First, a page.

How I contacted the site to get their commitment to allow the study:

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How I contacted the site to get their commitment to allow the study:

            Since I am employed at the Defense POW/MIA Accounting Agency (DPAA), it was relatively simple to contact the agency to seek their approval for my project.  I scheduled an office call with my supervisor and discussed the proposed project and its intent.  Since the outcome of the study is intended to assess the current disinterment request process and provide options to improve its efficiency, the agency was more than willing to allow the study.  

            While I was given overall approval to conduct the study, the actual details of how data would be gathered, the population that will participate in the project, and other specifics were not presented, nor known, at the time when initial approval was granted.  A more thorough discussion will take place before the study actually commences, and another agency approval, based on the study’s design and planned methodology, will be attained.

Did I agree to provide them the results of the study in the form of a consulting-type report?

While there was no agreement to provide any sort of a formal report, I did inform the agency that my findings would be made available to them upon the study’s completion. 

Why do I find this firm interesting?

            DPAA has one of the noblest missions within the military.  Providing closure to the families of the missing from our past wars is a fulfilling and personally rewarding job to have.  While my position within the agency does not present me with many opportunities to meet the families of those remains we return to them, hearing of their reactions from those who do meet the families is rewarding in and of itself.  I can’t imagine a more memorable job to have.  Also, being able to provide an opportunity to improve upon the agency’s overall efficiency is just another feather in the cap that I will be able to have pride in.

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Good day, Classmates!

In Case Study #2, evidently, restructuring an organization’s structure to one that supports innovation does not count as Business Process Reengineering. Did anyone else get “hit” on this? The organization in said scenario (in this researcher’s opinion) needs a complete make-over, many of the daily processes are not officially documented, and productivity is hindered. Several articles support restructuring an organization when productivity is lacking or there has been a shift in external or internal environments (Disney, Haskel & Heden, 2003; Hakkala, 2006; Yuhn & Park, 2010). Along these same lines, there are also research studies on organizational structures that better support innovation and a need for decentralized governance (Daugherty, Chen & Ferrin, 2011; Deschanps & Nelson, 2014; Loukis, Basalos, & Popa, 2017). Perhaps the subject and recommendations were too broad, or the argument was not substantial nor scholarly enough. Appreciate to hear feedback from other doctoral candidates!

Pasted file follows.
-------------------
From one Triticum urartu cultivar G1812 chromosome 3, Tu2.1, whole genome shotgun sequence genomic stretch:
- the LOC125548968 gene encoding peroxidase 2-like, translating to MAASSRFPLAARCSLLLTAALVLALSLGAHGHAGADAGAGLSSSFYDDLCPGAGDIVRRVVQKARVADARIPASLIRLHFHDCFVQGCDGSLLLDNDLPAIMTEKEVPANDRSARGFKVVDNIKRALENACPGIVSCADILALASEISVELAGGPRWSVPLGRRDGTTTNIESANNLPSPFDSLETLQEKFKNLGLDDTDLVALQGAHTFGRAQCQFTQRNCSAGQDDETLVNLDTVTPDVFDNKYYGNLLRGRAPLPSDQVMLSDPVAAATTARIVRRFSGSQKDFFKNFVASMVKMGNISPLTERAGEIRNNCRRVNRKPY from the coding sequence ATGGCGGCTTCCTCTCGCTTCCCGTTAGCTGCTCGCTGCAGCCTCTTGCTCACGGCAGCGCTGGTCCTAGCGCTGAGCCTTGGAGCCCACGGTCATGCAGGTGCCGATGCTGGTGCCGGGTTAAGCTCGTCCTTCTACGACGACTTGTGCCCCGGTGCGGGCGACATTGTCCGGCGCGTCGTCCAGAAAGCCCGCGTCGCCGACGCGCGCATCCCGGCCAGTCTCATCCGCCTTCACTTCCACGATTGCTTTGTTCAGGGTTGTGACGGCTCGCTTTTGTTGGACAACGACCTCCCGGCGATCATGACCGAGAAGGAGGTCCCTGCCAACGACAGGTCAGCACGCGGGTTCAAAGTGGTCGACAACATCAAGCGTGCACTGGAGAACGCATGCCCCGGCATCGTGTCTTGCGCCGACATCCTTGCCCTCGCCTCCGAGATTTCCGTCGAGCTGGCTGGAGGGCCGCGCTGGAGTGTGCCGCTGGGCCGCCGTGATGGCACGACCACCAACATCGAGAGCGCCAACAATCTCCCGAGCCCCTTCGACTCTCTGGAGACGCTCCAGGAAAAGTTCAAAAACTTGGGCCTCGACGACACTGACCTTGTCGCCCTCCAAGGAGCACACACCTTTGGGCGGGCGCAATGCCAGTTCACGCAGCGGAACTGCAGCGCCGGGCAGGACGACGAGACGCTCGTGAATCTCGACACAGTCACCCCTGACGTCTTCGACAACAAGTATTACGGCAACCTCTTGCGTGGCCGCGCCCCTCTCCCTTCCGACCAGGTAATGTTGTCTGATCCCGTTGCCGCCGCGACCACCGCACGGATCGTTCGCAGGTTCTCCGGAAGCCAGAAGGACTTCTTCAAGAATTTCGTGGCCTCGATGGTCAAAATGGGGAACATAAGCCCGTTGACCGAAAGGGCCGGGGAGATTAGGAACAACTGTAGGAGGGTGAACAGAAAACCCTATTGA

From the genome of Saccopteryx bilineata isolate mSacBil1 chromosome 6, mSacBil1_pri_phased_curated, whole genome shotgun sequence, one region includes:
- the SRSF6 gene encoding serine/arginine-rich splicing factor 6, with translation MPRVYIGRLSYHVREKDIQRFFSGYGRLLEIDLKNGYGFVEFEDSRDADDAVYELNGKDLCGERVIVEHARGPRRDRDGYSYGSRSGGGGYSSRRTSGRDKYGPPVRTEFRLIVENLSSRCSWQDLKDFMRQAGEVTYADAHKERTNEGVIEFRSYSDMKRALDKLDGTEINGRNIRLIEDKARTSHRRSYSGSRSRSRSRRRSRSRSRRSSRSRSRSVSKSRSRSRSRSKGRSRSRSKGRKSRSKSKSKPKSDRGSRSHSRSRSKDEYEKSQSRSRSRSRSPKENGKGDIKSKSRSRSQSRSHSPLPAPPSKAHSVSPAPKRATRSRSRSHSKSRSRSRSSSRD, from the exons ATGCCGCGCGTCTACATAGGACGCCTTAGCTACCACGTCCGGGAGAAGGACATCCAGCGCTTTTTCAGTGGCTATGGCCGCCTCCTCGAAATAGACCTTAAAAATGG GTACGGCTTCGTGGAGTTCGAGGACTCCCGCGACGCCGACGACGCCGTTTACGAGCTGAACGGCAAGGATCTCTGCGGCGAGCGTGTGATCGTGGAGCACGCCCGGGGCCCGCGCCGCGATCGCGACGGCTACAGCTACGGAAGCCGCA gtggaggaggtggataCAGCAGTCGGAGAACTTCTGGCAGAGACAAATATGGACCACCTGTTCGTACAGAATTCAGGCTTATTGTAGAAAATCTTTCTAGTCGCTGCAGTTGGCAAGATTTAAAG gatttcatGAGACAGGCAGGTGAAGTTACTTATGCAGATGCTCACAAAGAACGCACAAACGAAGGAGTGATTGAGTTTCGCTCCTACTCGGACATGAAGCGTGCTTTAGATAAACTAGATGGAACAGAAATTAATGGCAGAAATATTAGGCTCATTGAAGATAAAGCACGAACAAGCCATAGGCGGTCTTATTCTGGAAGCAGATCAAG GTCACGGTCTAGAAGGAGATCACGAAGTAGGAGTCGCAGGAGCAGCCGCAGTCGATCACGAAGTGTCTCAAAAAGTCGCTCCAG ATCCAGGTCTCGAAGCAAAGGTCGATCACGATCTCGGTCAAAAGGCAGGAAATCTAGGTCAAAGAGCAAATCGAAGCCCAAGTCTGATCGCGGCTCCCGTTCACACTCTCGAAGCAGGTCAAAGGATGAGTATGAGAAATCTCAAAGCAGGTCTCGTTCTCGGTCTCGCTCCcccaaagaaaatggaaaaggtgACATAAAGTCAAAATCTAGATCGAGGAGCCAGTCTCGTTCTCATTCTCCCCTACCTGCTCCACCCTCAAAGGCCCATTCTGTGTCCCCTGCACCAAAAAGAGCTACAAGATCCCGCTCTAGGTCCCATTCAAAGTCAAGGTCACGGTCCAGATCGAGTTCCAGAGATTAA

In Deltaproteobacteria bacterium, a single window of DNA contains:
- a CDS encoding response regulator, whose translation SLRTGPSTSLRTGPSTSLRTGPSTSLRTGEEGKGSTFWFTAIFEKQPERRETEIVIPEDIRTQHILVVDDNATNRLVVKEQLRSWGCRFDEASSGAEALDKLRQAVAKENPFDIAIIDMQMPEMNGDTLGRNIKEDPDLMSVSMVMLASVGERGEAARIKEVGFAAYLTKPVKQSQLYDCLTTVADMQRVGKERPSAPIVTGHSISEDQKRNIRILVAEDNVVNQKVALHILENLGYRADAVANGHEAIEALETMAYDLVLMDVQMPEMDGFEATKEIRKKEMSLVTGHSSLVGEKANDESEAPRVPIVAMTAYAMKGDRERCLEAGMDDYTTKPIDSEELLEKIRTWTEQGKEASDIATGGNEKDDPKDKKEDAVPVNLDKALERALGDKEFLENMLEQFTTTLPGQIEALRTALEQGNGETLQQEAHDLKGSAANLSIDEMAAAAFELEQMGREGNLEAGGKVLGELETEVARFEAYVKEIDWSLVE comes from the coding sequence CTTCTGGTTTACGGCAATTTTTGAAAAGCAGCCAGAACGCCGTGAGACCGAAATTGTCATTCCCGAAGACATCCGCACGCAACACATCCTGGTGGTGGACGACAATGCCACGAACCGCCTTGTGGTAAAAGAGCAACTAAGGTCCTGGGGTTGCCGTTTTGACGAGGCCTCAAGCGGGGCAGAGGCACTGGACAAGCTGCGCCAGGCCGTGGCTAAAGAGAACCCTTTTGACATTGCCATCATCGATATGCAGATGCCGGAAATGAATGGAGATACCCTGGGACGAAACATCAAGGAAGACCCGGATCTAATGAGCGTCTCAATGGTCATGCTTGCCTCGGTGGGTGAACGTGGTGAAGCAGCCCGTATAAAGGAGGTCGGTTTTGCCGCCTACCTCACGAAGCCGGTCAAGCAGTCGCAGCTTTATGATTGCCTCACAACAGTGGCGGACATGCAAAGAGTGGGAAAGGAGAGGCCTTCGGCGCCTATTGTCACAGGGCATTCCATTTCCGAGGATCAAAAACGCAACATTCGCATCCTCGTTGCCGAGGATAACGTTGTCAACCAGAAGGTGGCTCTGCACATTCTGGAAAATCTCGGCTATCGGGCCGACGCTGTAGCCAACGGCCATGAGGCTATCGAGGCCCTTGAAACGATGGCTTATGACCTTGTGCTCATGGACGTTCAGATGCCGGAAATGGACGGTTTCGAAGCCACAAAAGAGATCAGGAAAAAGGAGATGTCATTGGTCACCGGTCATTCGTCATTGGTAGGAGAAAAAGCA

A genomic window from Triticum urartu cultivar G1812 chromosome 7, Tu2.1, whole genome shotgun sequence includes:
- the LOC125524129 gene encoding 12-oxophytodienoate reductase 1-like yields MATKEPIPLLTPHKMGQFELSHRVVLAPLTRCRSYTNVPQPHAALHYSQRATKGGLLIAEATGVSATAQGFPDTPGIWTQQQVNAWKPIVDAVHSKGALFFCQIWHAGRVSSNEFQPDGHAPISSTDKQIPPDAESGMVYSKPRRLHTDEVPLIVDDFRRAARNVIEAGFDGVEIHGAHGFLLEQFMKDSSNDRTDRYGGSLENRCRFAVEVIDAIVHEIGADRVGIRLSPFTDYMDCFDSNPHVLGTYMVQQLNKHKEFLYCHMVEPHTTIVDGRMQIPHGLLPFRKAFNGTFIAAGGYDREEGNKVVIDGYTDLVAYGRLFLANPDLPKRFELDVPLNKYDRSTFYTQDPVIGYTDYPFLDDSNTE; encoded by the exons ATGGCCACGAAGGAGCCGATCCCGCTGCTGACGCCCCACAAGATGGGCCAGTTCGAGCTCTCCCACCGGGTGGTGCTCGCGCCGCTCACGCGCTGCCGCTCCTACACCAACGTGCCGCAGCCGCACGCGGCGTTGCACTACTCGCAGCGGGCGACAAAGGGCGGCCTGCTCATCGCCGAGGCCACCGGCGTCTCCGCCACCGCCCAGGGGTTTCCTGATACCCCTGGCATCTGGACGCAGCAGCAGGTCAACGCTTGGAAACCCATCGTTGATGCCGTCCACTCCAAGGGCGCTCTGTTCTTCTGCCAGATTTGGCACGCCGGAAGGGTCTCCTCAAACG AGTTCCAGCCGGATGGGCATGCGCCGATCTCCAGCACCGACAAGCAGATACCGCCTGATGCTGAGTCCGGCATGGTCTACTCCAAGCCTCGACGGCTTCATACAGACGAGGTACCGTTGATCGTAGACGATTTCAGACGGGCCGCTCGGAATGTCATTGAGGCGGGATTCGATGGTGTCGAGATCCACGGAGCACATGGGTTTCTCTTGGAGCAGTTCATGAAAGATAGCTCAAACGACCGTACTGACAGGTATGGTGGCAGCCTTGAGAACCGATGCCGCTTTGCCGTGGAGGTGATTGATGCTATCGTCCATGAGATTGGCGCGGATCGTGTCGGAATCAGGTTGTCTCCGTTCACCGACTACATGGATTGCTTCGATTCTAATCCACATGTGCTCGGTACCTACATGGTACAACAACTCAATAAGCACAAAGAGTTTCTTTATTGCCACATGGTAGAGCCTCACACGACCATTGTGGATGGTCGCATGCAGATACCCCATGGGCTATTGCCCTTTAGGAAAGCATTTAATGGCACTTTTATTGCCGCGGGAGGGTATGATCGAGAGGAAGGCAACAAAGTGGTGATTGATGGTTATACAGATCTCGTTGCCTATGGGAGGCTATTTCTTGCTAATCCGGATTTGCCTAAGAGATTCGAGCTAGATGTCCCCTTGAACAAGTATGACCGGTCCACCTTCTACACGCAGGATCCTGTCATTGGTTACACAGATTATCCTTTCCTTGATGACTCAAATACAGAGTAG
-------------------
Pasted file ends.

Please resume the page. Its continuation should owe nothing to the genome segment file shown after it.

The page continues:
In Case Study #3, this student found the background materials confusing to the learning objectives. For example, the second required video was on the Innovation of Diffusion theory, which explained how a product becomes adopted over time in a social setting. How does this relate to product innovation? Unless, however, one considers marketing their innovative product to the early adopters. Arguably so, an innovative product that is revolutionary is rare, many are simple improvements or added new features. Therefore, the continued innovation of Apple lies with the marketeer. The iPhone had one revolutionary invention, the iPhone 3G. All iPhones that followed may have seemed revolutionary, but they essentially were improvements. Again, this student has to give credit to Apple’s marketing team who created a very loyal base (made up of early adopters) who would buy the new iPhone without hesitation.  Did I miss something? I thought innovation and creativity could happen throughout the organization, not just in the research and development department. Love to hear your arguments and counterpoints!

References:

Daugherty, P. J., Chen, H., & Ferrin, B. G. (2011). Organizational structure and logistics service innovation. International Journal of Logistics Management, 22(1), 26-51. doi:http://dx.doi.org.ezproxy.trident.edu:2048/10.1108/09574091111127543

Deschamps, J. P., & Nelson, B. (2014). Innovation governance : How top management organizes and mobilizes for innovation. ProQuest Ebook Central https://ebookcentral-proquest-com.ezproxy.trident.edu

Disney, R., Haskel, J., & Heden, Y. (2003). Restructuring and productivity growth in uk manufacturing. Economic Journal113(489), 666–694. https://doi-org.ezproxy.trident.edu/10.1111/1468-0297.t01-1-00145

Hakkala, K. (2006). Corporate restructuring and labor productivity growth. Industrial & Corporate Change15(4), 683–714. https://doi-org.ezproxy.trident.edu/10.1093/icc/dtl015

Loukis, E., Kyriakou, N., Pazalos, K., & Popa, S. (2017). Inter-organizational innovation and cloud computing. Electronic Commerce Research, 17(3), 379-401. doi:http://dx.doi.org.ezproxy.trident.edu:2048/10.1007/s10660-016-9239-2

Yuhn, K., & Park, S. R. (2010). Information technology, organizational transformation and productivity growth: An examination of the Brynjolfsson–Hitt proposition. Asian Economic Journal, 24(1), 87-108. https://doi.org/10.1111/j.1467-8381.2010.02025.x

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